Smart people. Good ladder. Good upward mobility. Lots of people are around that are wiling to help with anything you need because that's the right thing to do

    Cons

    Sometimes you can be given a task without much direction. Also the budget is pretty small so projects can feel squeezed and rushed and all the other things that come with small budgets

    Advice to Management

    My advice to management would be: increase the operating budget to help move projects quicker. Too often projects run into a wall because there isn't enough money.


  6. Helpful (1)

    "Communications Intern"

    StarStarStarStarStar
    • Work/Life Balance
    • Culture & Values
    • Career Opportunities
    • Comp & Benefits
    • Senior Management
    Former Employee - Communications Intern in Washington, DC
    Former Employee - Communications Intern in Washington, DC
    Recommends
    Approves of CEO

    Pros

    Hands on learning experience writing blog posts, media pitches, attending strategic planning meetings, and putting together media kits. Additionally you attend several high profile events with important guest speakers.

    Cons

    Can tend to be a bit slow at times, lots of entry level copy writing/busy work.

    Advice to Management

    More mentorship for interns needed.


  7. Helpful (4)

    "Great place to start, not a place to grow"

    StarStarStarStarStar
    • Work/Life Balance
    • Culture & Values
    • Career Opportunities
    • Comp & Benefits
    • Senior Management
    Former Employee - Project Coordinator in Washington, DC
    Former Employee - Project Coordinator in Washington, DC
    Doesn't Recommend
    Neutral Outlook
    Approves of CEO

    I worked at Brookings Institution full-time (More than 3 years)

    Pros

    Brookings has a great reputation for a reason. There are always interesting speakers and you are constantly surrounded by incredibly smart individuals. Extensive benefits: good health insurance, more vacation than you know what to do with, and huge retirement fund contributions once you hit the 2 year mark.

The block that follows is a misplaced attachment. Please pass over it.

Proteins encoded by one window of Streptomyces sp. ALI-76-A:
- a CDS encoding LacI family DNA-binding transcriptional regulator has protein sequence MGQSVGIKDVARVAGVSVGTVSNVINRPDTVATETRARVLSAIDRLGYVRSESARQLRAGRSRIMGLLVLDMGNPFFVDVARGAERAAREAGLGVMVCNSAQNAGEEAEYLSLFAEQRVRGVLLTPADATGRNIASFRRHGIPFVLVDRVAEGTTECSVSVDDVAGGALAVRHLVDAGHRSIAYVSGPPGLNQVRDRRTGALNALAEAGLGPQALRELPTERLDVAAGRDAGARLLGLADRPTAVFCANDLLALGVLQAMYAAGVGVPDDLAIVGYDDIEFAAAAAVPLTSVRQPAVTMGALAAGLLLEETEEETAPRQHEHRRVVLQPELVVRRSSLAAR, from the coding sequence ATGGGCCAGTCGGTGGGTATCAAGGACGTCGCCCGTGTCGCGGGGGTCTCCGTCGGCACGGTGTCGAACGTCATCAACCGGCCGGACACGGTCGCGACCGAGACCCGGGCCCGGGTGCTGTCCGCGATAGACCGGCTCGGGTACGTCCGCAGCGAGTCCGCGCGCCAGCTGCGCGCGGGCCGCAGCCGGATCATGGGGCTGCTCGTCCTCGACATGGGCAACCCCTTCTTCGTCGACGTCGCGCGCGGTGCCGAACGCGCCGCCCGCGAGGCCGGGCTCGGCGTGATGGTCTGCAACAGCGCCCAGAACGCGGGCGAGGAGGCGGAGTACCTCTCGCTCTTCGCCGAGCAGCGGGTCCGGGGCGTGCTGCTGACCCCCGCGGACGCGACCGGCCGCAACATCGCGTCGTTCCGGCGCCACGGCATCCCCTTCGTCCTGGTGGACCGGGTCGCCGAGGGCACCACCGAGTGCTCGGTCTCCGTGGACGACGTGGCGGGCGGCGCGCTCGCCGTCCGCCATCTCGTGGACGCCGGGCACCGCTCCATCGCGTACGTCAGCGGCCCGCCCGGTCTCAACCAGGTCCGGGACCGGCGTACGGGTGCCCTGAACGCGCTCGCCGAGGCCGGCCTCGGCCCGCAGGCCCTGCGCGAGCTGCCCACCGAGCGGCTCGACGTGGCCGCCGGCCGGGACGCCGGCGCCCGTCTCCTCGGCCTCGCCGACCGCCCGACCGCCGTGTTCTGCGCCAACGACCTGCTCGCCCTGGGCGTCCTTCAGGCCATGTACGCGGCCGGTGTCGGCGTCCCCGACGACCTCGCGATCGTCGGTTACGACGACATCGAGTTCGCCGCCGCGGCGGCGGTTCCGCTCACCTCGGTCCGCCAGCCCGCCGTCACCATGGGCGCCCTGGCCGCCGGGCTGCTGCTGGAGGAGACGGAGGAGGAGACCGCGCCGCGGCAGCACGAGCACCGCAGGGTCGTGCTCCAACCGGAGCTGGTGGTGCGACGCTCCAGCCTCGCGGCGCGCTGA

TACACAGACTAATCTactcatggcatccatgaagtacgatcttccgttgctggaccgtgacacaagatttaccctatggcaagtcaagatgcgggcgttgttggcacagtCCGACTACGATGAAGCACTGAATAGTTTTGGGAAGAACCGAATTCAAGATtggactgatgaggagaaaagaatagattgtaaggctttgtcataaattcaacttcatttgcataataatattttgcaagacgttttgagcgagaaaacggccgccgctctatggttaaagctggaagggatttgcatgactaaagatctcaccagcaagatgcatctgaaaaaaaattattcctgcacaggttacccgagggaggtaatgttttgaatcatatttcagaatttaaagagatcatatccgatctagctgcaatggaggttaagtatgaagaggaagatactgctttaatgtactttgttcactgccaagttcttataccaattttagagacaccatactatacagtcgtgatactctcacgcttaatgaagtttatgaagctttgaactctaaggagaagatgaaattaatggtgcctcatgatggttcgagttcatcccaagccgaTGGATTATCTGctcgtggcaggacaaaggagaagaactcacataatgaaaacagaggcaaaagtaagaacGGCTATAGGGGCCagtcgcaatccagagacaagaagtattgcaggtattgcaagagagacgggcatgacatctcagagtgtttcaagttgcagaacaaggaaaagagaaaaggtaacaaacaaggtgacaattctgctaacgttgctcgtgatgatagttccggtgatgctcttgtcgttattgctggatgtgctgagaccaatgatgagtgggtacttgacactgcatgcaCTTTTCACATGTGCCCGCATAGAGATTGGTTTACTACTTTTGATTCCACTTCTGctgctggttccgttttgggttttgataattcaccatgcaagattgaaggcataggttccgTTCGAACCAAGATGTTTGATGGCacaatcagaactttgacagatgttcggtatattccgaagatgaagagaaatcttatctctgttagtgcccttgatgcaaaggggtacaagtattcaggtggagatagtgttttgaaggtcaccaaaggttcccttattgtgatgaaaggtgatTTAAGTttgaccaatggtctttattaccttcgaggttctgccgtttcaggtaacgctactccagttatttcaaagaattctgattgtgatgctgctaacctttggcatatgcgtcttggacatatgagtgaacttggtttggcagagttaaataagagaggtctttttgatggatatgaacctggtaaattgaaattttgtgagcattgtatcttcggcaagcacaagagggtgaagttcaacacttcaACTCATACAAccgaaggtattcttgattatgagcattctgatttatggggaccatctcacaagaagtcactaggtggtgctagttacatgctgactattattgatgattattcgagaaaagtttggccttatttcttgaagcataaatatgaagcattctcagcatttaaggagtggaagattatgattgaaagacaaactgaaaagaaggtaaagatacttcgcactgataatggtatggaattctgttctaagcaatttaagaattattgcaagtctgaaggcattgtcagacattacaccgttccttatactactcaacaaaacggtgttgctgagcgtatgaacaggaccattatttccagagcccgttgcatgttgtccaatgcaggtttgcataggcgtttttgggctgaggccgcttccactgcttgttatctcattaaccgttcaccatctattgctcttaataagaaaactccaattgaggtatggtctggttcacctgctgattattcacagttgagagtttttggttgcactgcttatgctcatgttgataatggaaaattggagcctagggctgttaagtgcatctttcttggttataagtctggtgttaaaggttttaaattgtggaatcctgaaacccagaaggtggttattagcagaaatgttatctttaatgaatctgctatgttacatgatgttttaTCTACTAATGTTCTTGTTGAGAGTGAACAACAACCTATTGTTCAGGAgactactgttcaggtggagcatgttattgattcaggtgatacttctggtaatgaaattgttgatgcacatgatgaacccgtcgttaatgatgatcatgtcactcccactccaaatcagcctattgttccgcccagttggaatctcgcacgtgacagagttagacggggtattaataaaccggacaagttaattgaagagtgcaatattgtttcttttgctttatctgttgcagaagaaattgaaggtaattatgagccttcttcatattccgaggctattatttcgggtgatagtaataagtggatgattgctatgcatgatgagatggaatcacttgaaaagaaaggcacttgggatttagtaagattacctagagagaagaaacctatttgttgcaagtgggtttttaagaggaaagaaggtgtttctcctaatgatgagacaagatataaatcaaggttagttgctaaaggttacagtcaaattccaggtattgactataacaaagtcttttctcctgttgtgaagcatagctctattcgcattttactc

Cons

    For someone just out of school, Brookings is great, for anyone else, unless you're coming in at the fellow level, steer clear. This is not a place to build a career. For starters, you're not paid enough. Given the reputation, there are plenty of people willing to work there for less than they'd get paid at a rival institution and Brookings clearly exploits that. There's also little room for growth and you get tracked very early on (research vs. admin) and there's little ability to straddle lines and move between them. Junior staff is basically at the whim of where managers want to put them. Everyone has an advanced degree, so that doesn't make you special. Finally, the way HR is structured means employees (of any level) can't advocate for themselves and negotiate their own salaries/benefits.. While I liked the people I worked with, I'm much happier now that I'm in a place that compensates me a the level I'm actually worth, provides a clear path for growth, and lets me advocate for myself and my goals. Brookings isn't that place. Come here as an intern/RA and leave after 2 years max.